At its simplest, rhythmic decoration can be two symmetrically placed windows in a room, which you decide to dress up and show off, or it might be two matching mirrors placed in a prominent and symmetrical position. This has a visually satisfying effect because it defines and emphasizes the space between and on either side of the two features.

Repeated images

At its most complicated and diffused, rhythm can be seen in wallpapers and fabrics, sending off little repeats in all directions. Images or motifs, repeated so that they pulse around a room, set up an obvious rhythm and act as a meter by which all the components of the room can be judged. The strength of its impact depends on the scale of the images you use and the number of repeats in relation to the size of the room.

Horizontal rhythms

Sometimes, as in the examples opposite, the most obvious and exciting rhythms are those that run in just one direction, horizontally around the room. Their energies are not dissipated and they follow the architecture of the room. They are also all placed at cornice height so the repeated motifs can be clearly seen and do not become confused with any other decoration in the room. It is important that furniture, wallhangings and people do not get in the way of the flow of the pattern, or the rhythm will cease.

Styles of Lighting

There are two ways in which you can make artificial lighting work for you. The first is to double up on light sources, by fitting, for example, wall lights and table lamps - as many as possible. The second is to fit several separate circuits in a room so that, at the most, only two lamps occupy a single circuit. For simplicity, all the lights should be controllable from a wall-mounted switch and each circuit fitted with a dimmer switch, so you can choose where and exactly by how much to illuminate your room.

You can also experiment with ways of adapting natural light, for example by partially covering a window with muslin or oiled paper to screen bright sunlight, or soften harsh winter light.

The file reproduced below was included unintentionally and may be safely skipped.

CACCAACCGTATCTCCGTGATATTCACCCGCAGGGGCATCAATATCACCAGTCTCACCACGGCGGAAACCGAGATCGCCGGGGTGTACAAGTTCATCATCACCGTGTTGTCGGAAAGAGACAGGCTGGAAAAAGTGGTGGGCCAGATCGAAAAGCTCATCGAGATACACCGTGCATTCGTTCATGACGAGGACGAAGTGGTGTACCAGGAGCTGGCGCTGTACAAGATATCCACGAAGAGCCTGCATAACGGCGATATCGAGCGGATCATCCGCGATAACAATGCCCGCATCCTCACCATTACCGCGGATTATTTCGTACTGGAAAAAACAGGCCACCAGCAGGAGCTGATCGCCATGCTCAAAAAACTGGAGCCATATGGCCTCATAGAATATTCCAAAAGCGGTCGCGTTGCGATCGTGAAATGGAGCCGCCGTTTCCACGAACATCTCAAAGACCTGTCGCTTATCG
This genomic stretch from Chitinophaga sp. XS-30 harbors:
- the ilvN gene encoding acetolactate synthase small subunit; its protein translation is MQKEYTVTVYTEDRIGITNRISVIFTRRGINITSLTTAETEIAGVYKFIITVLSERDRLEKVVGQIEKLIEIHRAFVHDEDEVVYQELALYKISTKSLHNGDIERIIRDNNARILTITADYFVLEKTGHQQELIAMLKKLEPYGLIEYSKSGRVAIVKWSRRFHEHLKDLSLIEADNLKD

Types of artificial light

The range of electric lighting available for the domestic market is enormous. Traditional, incandescent bulbs are now making way for all kinds of new and small fluorescent bulbs and "daylight" quality tubes. Your choice of artificial light can affect the color of your room. Standard tungsten bulbs, for example, cast a warm yellowish light, while "daylight" bulbs cast a harder, colder light.

Lighting, Color & Mood

The most common assumptions made about the colors of rooms are misleading. For example, the most light-reflective and cheerful colors are not just pale peach and apricot, as is popularly believed, but also bright yellow and lavender blue. If you try to modulate the atmosphere of a scheme simply by lightening its color, you run the risk of introducing more light at the expense of the setting's character.

Before choosing a color, consider whether you spend more time in a room by day or in the evenings. Most color schemes look good under artificial lighting. If your problem is a dingy room by day, try adding mirrors and complementary colors (see p.336) before you consider using a pale color scheme.

In the setting shown on these pages, the brown version (below) is most arcane and interesting. By day it is less light-reflective (bottom), but the color responds well to daylight and makes the room seem warm and inviting. The pale scheme (right and far right), on the other hand, is less appealing by day, when it seems relatively cold and lifeless, but at night, by candlelight, it becomes magical.

Whole House Treatments

Decorating should be fun land enjoyable. It does not always involve major restructuring, nor should it, since in every sense of the word it is a superficial activity. All the room sets in this book are broad interpretations of styles from different countries and periods. They are not historical documents, and each one could look at home in half a dozen different types of house of different ages. If you decorate with a sense of fun, you will appreciate this.